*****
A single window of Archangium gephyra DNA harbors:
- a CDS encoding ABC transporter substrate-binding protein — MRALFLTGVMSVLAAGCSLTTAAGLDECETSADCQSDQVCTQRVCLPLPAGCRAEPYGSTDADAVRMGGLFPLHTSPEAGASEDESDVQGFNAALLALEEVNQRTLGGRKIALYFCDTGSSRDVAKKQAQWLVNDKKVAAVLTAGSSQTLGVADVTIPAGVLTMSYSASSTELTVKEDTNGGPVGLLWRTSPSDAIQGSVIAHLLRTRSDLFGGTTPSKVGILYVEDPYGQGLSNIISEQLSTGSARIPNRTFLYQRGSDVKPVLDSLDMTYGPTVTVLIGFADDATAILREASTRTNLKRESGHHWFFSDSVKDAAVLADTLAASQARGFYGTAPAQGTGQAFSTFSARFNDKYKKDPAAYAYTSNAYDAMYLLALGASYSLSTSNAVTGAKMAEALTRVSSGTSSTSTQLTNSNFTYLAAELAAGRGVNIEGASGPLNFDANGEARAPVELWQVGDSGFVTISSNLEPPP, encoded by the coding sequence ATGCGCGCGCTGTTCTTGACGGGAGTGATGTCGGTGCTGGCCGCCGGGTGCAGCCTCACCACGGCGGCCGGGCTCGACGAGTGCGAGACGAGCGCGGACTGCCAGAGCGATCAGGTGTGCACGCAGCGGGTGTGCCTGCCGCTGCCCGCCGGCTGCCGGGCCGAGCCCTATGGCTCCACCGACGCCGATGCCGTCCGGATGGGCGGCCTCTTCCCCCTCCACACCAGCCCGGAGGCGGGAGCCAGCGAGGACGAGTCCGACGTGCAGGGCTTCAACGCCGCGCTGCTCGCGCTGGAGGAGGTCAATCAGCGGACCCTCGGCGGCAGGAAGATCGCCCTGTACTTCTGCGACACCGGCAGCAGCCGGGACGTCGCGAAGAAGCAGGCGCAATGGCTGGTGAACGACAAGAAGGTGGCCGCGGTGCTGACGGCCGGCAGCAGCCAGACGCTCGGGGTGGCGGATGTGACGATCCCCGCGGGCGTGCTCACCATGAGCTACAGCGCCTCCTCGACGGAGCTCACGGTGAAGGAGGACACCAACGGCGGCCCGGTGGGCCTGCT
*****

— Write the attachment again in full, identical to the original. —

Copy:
A single window of Archangium gephyra DNA harbors:
- a CDS encoding ABC transporter substrate-binding protein — MRALFLTGVMSVLAAGCSLTTAAGLDECETSADCQSDQVCTQRVCLPLPAGCRAEPYGSTDADAVRMGGLFPLHTSPEAGASEDESDVQGFNAALLALEEVNQRTLGGRKIALYFCDTGSSRDVAKKQAQWLVNDKKVAAVLTAGSSQTLGVADVTIPAGVLTMSYSASSTELTVKEDTNGGPVGLLWRTSPSDAIQGSVIAHLLRTRSDLFGGTTPSKVGILYVEDPYGQGLSNIISEQLSTGSARIPNRTFLYQRGSDVKPVLDSLDMTYGPTVTVLIGFADDATAILREASTRTNLKRESGHHWFFSDSVKDAAVLADTLAASQARGFYGTAPAQGTGQAFSTFSARFNDKYKKDPAAYAYTSNAYDAMYLLALGASYSLSTSNAVTGAKMAEALTRVSSGTSSTSTQLTNSNFTYLAAELAAGRGVNIEGASGPLNFDANGEARAPVELWQVGDSGFVTISSNLEPPP, encoded by the coding sequence ATGCGCGCGCTGTTCTTGACGGGAGTGATGTCGGTGCTGGCCGCCGGGTGCAGCCTCACCACGGCGGCCGGGCTCGACGAGTGCGAGACGAGCGCGGACTGCCAGAGCGATCAGGTGTGCACGCAGCGGGTGTGCCTGCCGCTGCCCGCCGGCTGCCGGGCCGAGCCCTATGGCTCCACCGACGCCGATGCCGTCCGGATGGGCGGCCTCTTCCCCCTCCACACCAGCCCGGAGGCGGGAGCCAGCGAGGACGAGTCCGACGTGCAGGGCTTCAACGCCGCGCTGCTCGCGCTGGAGGAGGTCAATCAGCGGACCCTCGGCGGCAGGAAGATCGCCCTGTACTTCTGCGACACCGGCAGCAGCCGGGACGTCGCGAAGAAGCAGGCGCAATGGCTGGTGAACGACAAGAAGGTGGCCGCGGTGCTGACGGCCGGCAGCAGCCAGACGCTCGGGGTGGCGGATGTGACGATCCCCGCGGGCGTGCTCACCATGAGCTACAGCGCCTCCTCGACGGAGCTCACGGTGAAGGAGGACACCAACGGCGGCCCGGTGGGCCTGCT